For Perry and Baby Girl, on the surface, Perry’s the pretty one and Baby Girl’s the ugly one, but they trade ugliness back and forth. Perry’s ugly on the inside sometimes, and Baby Girl can be too. Sometimes Baby Girl looks at Perry and thinks she looks ugly and old. I think the idea of ugliness and identity is a big theme. Myra [Perry’s mother] thinks about it a lot and likes to think she’s made peace with her looks, but she really hasn’t. She thinks about Perry’s looks, and cares about how Jim [her husband] sees her. The book became about appearance and all the different ways you can lose control of that, how you see yourself, how other people see you, how you think people see you. I noticed I was using the word “ugly” a lot in the novel.
On the surface it’s an aggressive title. It’s almost provoking the reader to think about the phrase “ugly girls.” If you search on Twitter for “ugly girls,” it is just — it is just horrendous. I think people should think about the phrase and think about what it could mean to a girl, to any teenager. Why it’s so important.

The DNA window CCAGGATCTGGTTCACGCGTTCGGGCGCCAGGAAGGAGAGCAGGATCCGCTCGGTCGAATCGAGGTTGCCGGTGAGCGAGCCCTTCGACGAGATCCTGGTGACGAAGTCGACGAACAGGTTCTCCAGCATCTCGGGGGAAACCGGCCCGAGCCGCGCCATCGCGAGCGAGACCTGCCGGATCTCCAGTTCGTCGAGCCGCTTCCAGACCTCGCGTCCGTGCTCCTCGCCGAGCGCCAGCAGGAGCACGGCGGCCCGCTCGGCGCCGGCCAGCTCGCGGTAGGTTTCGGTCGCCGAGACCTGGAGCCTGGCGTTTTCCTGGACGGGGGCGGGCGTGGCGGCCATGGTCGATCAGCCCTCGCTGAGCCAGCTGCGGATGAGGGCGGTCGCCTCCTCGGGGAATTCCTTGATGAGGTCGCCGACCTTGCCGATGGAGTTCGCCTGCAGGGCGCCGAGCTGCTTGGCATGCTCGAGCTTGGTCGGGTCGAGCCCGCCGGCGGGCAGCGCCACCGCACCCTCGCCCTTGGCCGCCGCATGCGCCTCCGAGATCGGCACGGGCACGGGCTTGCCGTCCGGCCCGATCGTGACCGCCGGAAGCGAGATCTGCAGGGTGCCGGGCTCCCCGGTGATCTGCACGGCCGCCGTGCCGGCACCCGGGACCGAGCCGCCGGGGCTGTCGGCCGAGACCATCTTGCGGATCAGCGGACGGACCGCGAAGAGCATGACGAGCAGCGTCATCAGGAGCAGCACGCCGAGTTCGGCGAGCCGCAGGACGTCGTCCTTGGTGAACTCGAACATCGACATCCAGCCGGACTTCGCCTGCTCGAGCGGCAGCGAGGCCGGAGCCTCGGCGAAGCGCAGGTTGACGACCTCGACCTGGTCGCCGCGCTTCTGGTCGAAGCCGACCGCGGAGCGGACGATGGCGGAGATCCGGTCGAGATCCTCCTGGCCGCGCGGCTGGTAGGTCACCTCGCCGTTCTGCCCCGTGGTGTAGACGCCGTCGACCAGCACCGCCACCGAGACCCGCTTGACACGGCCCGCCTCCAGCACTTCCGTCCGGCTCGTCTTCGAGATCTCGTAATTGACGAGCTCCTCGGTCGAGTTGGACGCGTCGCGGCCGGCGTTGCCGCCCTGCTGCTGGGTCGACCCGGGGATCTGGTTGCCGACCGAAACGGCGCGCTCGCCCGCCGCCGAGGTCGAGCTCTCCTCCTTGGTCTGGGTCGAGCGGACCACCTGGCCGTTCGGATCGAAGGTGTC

Who are your favorite ugly fictional characters?
Definitely Clyde in Cruddy. The way Lynda draws her on the cover, she’s got an aggressive plain face. But she’s so amazing. Her thoughts and her actions and the ways she’s written are so gorgeous and brilliant and intense and emotional.
That’s another thing I was thinking about as I was writing. Some writers like to live vicariously through their characters. If I had wanted to do that and sort of correct my past, I would have made Perry the most beautiful girl — a girl who doesn’t know she’s beautiful, and she’s also really strong! I think a lot of fictional characters I’ve read are attractive and neat and tidy, and I’m just sick of that. That’s not my experience in life, and the people I want to read about aren’t these corrected versions of the self.
Claire Luchette is a Brooklyn-based writer. Her writing has appeared or is forthcoming in Glimmer Train, the Poetry Foundation, and The Millions.